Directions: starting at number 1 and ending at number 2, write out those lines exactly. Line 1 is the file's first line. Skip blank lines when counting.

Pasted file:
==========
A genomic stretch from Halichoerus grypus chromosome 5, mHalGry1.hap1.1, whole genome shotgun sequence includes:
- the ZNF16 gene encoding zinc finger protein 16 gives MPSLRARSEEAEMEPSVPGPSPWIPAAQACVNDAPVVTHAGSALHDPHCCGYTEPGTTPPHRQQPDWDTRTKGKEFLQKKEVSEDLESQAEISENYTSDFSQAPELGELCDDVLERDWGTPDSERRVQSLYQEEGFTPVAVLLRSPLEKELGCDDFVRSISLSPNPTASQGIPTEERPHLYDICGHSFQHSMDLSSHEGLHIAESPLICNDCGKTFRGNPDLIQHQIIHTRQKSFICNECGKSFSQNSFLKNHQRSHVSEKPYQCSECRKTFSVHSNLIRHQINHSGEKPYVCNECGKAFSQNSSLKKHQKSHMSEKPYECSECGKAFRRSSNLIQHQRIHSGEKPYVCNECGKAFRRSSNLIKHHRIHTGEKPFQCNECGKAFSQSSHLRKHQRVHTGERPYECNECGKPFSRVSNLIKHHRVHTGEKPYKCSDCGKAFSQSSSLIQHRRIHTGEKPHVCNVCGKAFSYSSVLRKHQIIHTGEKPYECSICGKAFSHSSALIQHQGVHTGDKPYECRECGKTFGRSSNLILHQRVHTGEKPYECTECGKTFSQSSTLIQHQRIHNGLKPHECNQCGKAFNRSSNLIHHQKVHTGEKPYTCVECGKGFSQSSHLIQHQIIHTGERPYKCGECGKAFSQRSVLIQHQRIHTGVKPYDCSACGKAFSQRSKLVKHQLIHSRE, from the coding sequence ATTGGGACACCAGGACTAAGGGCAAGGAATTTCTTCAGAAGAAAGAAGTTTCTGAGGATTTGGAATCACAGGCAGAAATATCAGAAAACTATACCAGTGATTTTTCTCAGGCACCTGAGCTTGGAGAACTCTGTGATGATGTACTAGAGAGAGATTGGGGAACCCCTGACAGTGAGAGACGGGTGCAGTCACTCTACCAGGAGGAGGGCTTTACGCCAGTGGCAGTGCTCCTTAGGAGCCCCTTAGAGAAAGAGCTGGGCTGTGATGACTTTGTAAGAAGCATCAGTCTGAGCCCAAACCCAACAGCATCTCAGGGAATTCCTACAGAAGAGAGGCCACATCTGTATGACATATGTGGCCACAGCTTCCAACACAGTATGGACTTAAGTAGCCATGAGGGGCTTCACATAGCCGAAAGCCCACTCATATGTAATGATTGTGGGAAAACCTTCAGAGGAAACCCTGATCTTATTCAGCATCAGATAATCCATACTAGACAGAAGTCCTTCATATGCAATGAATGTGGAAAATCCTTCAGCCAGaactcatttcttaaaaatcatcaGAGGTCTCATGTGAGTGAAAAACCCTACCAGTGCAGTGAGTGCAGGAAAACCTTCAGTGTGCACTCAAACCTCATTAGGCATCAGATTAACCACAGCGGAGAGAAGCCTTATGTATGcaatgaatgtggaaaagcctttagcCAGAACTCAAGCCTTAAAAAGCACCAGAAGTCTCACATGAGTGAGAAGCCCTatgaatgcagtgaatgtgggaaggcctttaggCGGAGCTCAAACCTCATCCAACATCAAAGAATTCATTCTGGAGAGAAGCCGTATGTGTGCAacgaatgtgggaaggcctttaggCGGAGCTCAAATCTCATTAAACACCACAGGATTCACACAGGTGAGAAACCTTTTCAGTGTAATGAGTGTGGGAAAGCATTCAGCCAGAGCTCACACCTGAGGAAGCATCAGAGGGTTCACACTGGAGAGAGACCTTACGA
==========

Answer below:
A genomic stretch from Halichoerus grypus chromosome 5, mHalGry1.hap1.1, whole genome shotgun sequence includes:
- the ZNF16 gene encoding zinc finger protein 16 gives MPSLRARSEEAEMEPSVPGPSPWIPAAQACVNDAPVVTHAGSALHDPHCCGYTEPGTTPPHRQQPDWDTRTKGKEFLQKKEVSEDLESQAEISENYTSDFSQAPELGELCDDVLERDWGTPDSERRVQSLYQEEGFTPVAVLLRSPLEKELGCDDFVRSISLSPNPTASQGIPTEERPHLYDICGHSFQHSMDLSSHEGLHIAESPLICNDCGKTFRGNPDLIQHQIIHTRQKSFICNECGKSFSQNSFLKNHQRSHVSEKPYQCSECRKTFSVHSNLIRHQINHSGEKPYVCNECGKAFSQNSSLKKHQKSHMSEKPYECSECGKAFRRSSNLIQHQRIHSGEKPYVCNECGKAFRRSSNLIKHHRIHTGEKPFQCNECGKAFSQSSHLRKHQRVHTGERPYECNECGKPFSRVSNLIKHHRVHTGEKPYKCSDCGKAFSQSSSLIQHRRIHTGEKPHVCNVCGKAFSYSSVLRKHQIIHTGEKPYECSICGKAFSHSSALIQHQGVHTGDKPYECRECGKTFGRSSNLILHQRVHTGEKPYECTECGKTFSQSSTLIQHQRIHNGLKPHECNQCGKAFNRSSNLIHHQKVHTGEKPYTCVECGKGFSQSSHLIQHQIIHTGERPYKCGECGKAFSQRSVLIQHQRIHTGVKPYDCSACGKAFSQRSKLVKHQLIHSRE, from the coding sequence ATTGGGACACCAGGACTAAGGGCAAGGAATTTCTTCAGAAGAAAGAAGTTTCTGAGGATTTGGAATCACAGGCAGAAATATCAGAAAACTATACCAGTGATTTTTCTCAGGCACCTGAGCTTGGAGAACTCTGTGATGATGTACTAGAGAGAGATTGGGGAACCCCTGACAGTGAGAGACGGGTGCAGTCACTCTACCAGGAGGAGGGCTTTACGCCAGTGGCAGTGCTCCTTAGGAGCCCCTTAGAGAAAGAGCTGGGCTGTGATGACTTTGTAAGAAGCATCAGTCTGAGCCCAAACCCAACAGCATCTCAGGGAATTCCTACAGAAGAGAGGCCACATCTGTATGACATATGTGGCCACAGCTTCCAACACAGTATGGACTTAAGTAGCCATGAGGGGCTTCACATAGCCGAAAGCCCACTCATATGTAATGATTGTGGGAAAACCTTCAGAGGAAACCCTGATCTTATTCAGCATCAGATAATCCATACTAGACAGAAGTCCTTCATATGCAATGAATGTGGAAAATCCTTCAGCCAGaactcatttcttaaaaatcatcaGAGGTCTCATGTGAGTGAAAAACCCTACCAGTGCAGTGAGTGCAGGAAAACCTTCAGTGTGCACTCAAACCTCATTAGGCATCAGATTAACCACAGCGGAGAGAAGCCTTATGTATGcaatgaatgtggaaaagcctttagcCAGAACTCAAGCCTTAAAAAGCACCAGAAGTCTCACATGAGTGAGAAGCCCTatgaatgcagtgaatgtgggaaggcctttaggCGGAGCTCAAACCTCATCCAACATCAAAGAATTCATTCTGGAGAGAAGCCGTATGTGTGCAacgaatgtgggaaggcctttaggCGGAGCTCAAATCTCATTAAACACCACAGGATTCACACAGGTGAGAAACCTTTTCAGTGTAATGAGTGTGGGAAAGCATTCAGCCAGAGCTCACACCTGAGGAAGCATCAGAGGGTTCACACTGGAGAGAGACCTTACGA